It has often been discussed, “If a tree falls in a forest and no one is around to hear it, does it make a sound?”
Let’s modify the question: “If a tree falls in your forest while you are near it, does it make a sound?”
Now the philosophical scenario seems to change, as if observation and reality are linked. But think about all the scenarios in which the second statement is the same as the first.
You can be present to hear it but not able to hear it. Deafness, proximity, dampening effects, size of the tree, distraction. Distraction is the most interesting. For example, it often occurs that a person is told that someone has been calling their name repeatedly, but the person did not hear it. Remember the distraction scenario.
Think about the forest as our solar system, our galaxy, or our universe. Think of sounds as the evidences of planets, suns, phenomenon, possibilities, realities. We are standing amid the trees, we are present to hear the sounds within our forest. Does it make a sound then, if we do not perceive the sound?
We have tools. We use our knowledge of the electromagnetic spectrum, enhancements from sophisticated and cutting edge machines and software, elaborate inventions designed to hear the tiniest ripples in space and on Earth. We are smart. We understand how to use mathematics, physics, astronomy, chemistry, archaeology and so on to perform calculations, permutations and predictions. These pursuits are very disciplined, rigorous and technically performed by expert minds and verified by the same. Experiments have been performed, theories have been tested and verified, and knowledge of the universe has been unfolding to us like a lotus flower.
The real answer to the question, “If a tree falls in a forest, does it make a sound?” is – No. Not if you cannot perceive the forest itself. That is the crux of our reality. Trees are cascading all around us, probably affecting us, potentially killing us, but without knowledge of those trees we are as prepared for reality as the ant that is decimated by a footfall.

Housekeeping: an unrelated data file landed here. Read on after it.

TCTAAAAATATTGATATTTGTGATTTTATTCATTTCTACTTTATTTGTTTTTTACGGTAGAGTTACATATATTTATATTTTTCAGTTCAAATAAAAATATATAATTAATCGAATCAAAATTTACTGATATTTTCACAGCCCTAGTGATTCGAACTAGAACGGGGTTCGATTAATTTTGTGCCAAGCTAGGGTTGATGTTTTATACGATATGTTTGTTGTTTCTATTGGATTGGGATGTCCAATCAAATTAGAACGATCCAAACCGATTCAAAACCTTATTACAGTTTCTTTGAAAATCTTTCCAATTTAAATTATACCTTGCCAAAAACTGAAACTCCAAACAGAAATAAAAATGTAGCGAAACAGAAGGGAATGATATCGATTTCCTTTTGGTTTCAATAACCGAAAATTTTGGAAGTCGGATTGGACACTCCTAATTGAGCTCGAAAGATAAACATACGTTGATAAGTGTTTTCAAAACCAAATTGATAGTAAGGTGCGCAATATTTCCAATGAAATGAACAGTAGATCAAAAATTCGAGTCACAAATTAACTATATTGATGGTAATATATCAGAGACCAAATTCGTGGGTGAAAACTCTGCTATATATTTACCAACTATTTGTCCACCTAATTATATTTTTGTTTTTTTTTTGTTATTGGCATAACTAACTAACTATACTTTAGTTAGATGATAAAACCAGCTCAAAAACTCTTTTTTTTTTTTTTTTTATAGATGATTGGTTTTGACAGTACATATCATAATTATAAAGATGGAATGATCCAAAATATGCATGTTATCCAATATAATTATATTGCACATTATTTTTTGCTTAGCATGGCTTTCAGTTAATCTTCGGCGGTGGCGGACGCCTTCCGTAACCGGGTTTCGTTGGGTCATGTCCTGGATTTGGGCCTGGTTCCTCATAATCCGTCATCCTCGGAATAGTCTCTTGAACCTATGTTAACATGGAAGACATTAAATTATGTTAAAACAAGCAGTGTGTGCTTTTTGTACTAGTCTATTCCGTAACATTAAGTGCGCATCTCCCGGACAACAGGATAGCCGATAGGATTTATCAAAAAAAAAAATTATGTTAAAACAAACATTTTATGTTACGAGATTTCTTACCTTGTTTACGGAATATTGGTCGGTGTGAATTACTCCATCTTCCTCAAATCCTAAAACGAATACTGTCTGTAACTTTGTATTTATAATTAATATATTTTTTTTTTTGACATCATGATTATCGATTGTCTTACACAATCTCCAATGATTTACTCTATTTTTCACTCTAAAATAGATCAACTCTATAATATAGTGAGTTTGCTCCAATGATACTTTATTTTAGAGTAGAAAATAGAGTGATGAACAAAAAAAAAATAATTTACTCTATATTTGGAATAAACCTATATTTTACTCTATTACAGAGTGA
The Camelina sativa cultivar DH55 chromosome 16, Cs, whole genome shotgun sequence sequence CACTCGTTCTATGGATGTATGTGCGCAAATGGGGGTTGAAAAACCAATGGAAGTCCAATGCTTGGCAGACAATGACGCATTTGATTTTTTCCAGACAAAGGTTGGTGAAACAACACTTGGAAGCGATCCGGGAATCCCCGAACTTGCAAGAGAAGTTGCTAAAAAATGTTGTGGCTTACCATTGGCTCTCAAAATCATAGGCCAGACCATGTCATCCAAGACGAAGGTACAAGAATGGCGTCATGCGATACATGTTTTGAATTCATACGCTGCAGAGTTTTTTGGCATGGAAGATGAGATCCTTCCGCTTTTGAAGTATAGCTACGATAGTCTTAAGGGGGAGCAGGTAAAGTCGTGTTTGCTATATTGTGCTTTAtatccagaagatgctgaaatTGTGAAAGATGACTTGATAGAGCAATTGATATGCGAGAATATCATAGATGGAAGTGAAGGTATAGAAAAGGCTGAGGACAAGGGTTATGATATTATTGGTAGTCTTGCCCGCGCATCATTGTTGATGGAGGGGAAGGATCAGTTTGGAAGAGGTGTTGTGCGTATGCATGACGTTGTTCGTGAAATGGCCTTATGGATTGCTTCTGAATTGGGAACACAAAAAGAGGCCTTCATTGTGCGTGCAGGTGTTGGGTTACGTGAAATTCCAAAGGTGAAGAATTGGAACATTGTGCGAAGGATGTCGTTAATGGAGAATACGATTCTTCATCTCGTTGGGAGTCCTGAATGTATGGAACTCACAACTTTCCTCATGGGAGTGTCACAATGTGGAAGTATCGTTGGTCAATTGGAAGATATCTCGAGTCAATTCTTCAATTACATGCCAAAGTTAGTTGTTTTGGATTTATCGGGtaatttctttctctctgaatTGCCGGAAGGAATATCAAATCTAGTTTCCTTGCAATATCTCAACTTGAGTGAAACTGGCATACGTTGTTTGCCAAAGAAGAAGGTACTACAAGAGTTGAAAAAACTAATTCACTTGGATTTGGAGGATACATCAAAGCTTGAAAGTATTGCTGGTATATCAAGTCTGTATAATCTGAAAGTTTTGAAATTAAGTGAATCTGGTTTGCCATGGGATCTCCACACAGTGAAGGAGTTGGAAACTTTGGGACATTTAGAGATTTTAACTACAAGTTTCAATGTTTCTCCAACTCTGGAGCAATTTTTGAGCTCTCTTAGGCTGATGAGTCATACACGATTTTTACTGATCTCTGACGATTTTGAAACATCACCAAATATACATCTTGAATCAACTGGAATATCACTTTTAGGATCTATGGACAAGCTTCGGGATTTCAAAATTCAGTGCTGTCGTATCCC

We look, but our gaze is not constant. We gather snippets of time, comparing them to other fragments, as if we could piece together the universal puzzle using pieces the size of dust mites.
Take the example of asteroids and the potential of meteors to impact Earth. We can look at tiny fragments of the sky using dozens of telescopes scattered around the world and in space. We can make predictions based on the mapping of asteroids and construct algorithms to assess possibilities of collisions and other events. We look at such a small portion of the asteroid belt on any given day that an unseen event can occur. The proximity of the asteroid belt allows for unpredictable or unseen changes to affect us quickly and with little warning. We are distracted by the immense task of looking everywhere at once. We cannot see it all in real-time so we rely on what has been seen and what can be concluded from the past observations.
Science fiction writers have enjoyed the Extinction Level Event (ELE) scenario wherein a newly discovered threat gives the inhabitants of Earth a short span of days before imminent unrecoverable disaster.
The enthusiasm of discovery is its own distraction. As Scientists (a funny term that rolls hundreds of specialties into a blob of almost magical potential) discover more, they learn that they know less. Or what was known becomes flawed, incomplete, irrelevant, or worse – just incorrect. There is no warm fuzzy feeling from being told by Scientists that dark matter + dark energy constitutes 95% of the universe for which we have no knowledge.
Perhaps another tree fell and we do not know where or when or why or the consequences of the fall.